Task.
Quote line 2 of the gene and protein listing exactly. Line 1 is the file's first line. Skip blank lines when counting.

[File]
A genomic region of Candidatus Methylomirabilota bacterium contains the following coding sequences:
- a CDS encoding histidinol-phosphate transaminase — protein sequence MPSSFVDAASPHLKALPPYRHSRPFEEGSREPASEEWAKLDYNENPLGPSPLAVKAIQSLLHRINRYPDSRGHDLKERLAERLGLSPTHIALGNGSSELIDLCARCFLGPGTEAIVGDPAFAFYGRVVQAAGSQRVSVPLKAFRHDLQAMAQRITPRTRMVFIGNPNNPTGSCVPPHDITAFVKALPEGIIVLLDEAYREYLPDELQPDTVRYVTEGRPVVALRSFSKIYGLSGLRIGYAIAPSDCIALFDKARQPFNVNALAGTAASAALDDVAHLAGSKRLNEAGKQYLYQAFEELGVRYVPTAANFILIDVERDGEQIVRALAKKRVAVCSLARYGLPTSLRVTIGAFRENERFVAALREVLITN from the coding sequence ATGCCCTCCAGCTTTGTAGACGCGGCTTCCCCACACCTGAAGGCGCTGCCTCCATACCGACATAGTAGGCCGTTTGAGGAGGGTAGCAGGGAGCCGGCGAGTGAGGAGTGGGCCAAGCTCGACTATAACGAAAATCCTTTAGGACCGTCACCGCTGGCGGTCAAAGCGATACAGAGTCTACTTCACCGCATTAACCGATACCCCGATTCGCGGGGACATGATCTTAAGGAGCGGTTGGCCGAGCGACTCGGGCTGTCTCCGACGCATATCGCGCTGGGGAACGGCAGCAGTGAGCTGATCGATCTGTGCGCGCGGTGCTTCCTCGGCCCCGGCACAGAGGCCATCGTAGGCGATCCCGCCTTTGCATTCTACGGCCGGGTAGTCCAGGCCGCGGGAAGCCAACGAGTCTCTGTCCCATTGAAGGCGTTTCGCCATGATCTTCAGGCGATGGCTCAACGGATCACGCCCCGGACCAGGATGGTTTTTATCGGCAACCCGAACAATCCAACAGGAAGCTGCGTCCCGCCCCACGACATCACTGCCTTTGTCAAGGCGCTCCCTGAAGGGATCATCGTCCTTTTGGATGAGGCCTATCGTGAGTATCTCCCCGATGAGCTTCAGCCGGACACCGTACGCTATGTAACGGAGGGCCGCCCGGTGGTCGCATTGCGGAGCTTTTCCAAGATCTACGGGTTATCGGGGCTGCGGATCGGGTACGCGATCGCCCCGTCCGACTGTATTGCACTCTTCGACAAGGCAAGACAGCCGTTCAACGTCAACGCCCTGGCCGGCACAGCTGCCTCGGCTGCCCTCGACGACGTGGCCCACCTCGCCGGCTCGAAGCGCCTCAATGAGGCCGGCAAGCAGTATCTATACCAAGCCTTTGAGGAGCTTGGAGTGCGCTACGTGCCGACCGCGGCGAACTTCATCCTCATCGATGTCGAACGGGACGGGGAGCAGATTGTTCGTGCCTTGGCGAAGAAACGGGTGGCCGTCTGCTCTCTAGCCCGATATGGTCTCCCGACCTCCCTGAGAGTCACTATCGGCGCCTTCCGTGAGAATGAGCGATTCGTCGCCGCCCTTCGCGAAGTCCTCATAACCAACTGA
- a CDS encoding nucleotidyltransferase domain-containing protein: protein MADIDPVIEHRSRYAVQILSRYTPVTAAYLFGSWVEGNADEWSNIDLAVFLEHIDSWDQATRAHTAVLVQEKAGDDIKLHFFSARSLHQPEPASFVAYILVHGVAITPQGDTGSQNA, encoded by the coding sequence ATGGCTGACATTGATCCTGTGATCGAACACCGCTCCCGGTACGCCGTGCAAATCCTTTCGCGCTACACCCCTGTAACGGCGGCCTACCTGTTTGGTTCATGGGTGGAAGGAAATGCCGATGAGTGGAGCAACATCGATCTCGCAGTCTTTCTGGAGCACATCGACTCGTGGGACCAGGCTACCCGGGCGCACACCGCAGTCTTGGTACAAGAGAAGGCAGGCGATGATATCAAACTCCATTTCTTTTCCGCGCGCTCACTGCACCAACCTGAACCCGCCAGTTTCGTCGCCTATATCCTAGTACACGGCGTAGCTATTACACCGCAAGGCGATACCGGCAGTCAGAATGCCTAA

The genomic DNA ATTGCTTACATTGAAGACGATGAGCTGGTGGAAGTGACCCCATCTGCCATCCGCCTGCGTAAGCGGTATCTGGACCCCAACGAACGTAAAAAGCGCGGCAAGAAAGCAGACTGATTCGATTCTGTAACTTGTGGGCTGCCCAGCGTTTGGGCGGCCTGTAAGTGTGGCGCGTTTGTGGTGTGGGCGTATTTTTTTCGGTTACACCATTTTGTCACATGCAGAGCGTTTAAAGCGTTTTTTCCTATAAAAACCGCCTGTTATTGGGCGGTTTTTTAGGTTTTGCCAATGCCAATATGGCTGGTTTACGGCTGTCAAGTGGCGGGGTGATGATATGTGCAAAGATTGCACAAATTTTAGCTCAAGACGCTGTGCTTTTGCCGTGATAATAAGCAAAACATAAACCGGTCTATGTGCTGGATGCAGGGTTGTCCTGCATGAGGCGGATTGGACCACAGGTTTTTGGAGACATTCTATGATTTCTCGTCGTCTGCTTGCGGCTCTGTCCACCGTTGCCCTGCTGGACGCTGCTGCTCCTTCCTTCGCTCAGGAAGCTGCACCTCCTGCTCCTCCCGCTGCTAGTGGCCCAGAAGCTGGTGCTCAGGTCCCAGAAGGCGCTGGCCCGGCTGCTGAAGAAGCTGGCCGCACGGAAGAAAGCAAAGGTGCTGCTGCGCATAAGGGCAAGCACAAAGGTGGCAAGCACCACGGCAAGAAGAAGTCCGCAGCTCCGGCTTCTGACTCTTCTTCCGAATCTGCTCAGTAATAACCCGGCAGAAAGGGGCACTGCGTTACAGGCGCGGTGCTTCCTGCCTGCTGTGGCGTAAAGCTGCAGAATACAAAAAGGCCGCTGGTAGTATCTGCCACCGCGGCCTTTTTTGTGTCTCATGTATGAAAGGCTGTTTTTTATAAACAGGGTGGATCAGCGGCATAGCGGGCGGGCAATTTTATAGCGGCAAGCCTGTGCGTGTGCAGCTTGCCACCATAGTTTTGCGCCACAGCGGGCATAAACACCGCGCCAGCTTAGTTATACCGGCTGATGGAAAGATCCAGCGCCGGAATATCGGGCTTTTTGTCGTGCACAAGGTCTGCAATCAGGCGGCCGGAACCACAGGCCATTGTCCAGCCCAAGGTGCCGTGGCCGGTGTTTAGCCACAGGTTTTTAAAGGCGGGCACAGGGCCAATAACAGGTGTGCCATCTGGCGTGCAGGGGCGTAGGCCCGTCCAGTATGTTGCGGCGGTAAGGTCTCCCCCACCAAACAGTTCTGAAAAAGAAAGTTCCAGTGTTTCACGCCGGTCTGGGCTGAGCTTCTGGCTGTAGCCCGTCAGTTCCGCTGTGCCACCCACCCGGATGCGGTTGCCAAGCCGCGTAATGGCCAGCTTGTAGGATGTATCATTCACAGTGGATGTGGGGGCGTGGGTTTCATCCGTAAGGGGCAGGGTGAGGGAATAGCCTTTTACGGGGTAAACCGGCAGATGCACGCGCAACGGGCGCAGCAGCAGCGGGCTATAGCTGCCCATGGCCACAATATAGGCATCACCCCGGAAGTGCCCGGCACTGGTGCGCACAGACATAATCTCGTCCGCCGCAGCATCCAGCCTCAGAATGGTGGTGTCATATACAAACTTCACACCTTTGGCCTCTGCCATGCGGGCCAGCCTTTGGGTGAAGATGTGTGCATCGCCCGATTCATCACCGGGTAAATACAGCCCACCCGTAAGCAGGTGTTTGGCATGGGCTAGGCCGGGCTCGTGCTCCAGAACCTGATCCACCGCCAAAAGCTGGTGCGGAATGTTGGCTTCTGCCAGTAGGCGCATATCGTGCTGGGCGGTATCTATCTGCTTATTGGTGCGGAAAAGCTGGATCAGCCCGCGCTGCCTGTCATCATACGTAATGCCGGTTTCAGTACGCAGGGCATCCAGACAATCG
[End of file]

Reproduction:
- a CDS encoding histidinol-phosphate transaminase — protein sequence MPSSFVDAASPHLKALPPYRHSRPFEEGSREPASEEWAKLDYNENPLGPSPLAVKAIQSLLHRINRYPDSRGHDLKERLAERLGLSPTHIALGNGSSELIDLCARCFLGPGTEAIVGDPAFAFYGRVVQAAGSQRVSVPLKAFRHDLQAMAQRITPRTRMVFIGNPNNPTGSCVPPHDITAFVKALPEGIIVLLDEAYREYLPDELQPDTVRYVTEGRPVVALRSFSKIYGLSGLRIGYAIAPSDCIALFDKARQPFNVNALAGTAASAALDDVAHLAGSKRLNEAGKQYLYQAFEELGVRYVPTAANFILIDVERDGEQIVRALAKKRVAVCSLARYGLPTSLRVTIGAFRENERFVAALREVLITN from the coding sequence ATGCCCTCCAGCTTTGTAGACGCGGCTTCCCCACACCTGAAGGCGCTGCCTCCATACCGACATAGTAGGCCGTTTGAGGAGGGTAGCAGGGAGCCGGCGAGTGAGGAGTGGGCCAAGCTCGACTATAACGAAAATCCTTTAGGACCGTCACCGCTGGCGGTCAAAGCGATACAGAGTCTACTTCACCGCATTAACCGATACCCCGATTCGCGGGGACATGATCTTAAGGAGCGGTTGGCCGAGCGACTCGGGCTGTCTCCGACGCATATCGCGCTGGGGAACGGCAGCAGTGAGCTGATCGATCTGTGCGCGCGGTGCTTCCTCGGCCCCGGCACAGAGGCCATCGTAGGCGATCCCGCCTTTGCATTCTACGGCCGGGTAGTCCAGGCCGCGGGAAGCCAACGAGTCTCTGTCCCATTGAAGGCGTTTCGCCATGATCTTCAGGCGATGGCTCAACGGATCACGCCCCGGACCAGGATGGTTTTTATCGGCAACCCGAACAATCCAACAGGAAGCTGCGTCCCGCCCCACGACATCACTGCCTTTGTCAAGGCGCTCCCTGAAGGGATCATCGTCCTTTTGGATGAGGCCTATCGTGAGTATCTCCCCGATGAGCTTCAGCCGGACACCGTACGCTATGTAACGGAGGGCCGCCCGGTGGTCGCATTGCGGAGCTTTTCCAAGATCTACGGGTTATCGGGGCTGCGGATCGGGTACGCGATCGCCCCGTCCGACTGTATTGCACTCTTCGACAAGGCAAGACAGCCGTTCAACGTCAACGCCCTGGCCGGCACAGCTGCCTCGGCTGCCCTCGACGACGTGGCCCACCTCGCCGGCTCGAAGCGCCTCAATGAGGCCGGCAAGCAGTATCTATACCAAGCCTTTGAGGAGCTTGGAGTGCGCTACGTGCCGACCGCGGCGAACTTCATCCTCATCGATGTCGAACGGGACGGGGAGCAGATTGTTCGTGCCTTGGCGAAGAAACGGGTGGCCGTCTGCTCTCTAGCCCGATATGGTCTCCCGACCTCCCTGAGAGTCACTATCGGCGCCTTCCGTGAGAATGAGCGATTCGTCGCCGCCCTTCGCGAAGTCCTCATAACCAACTGA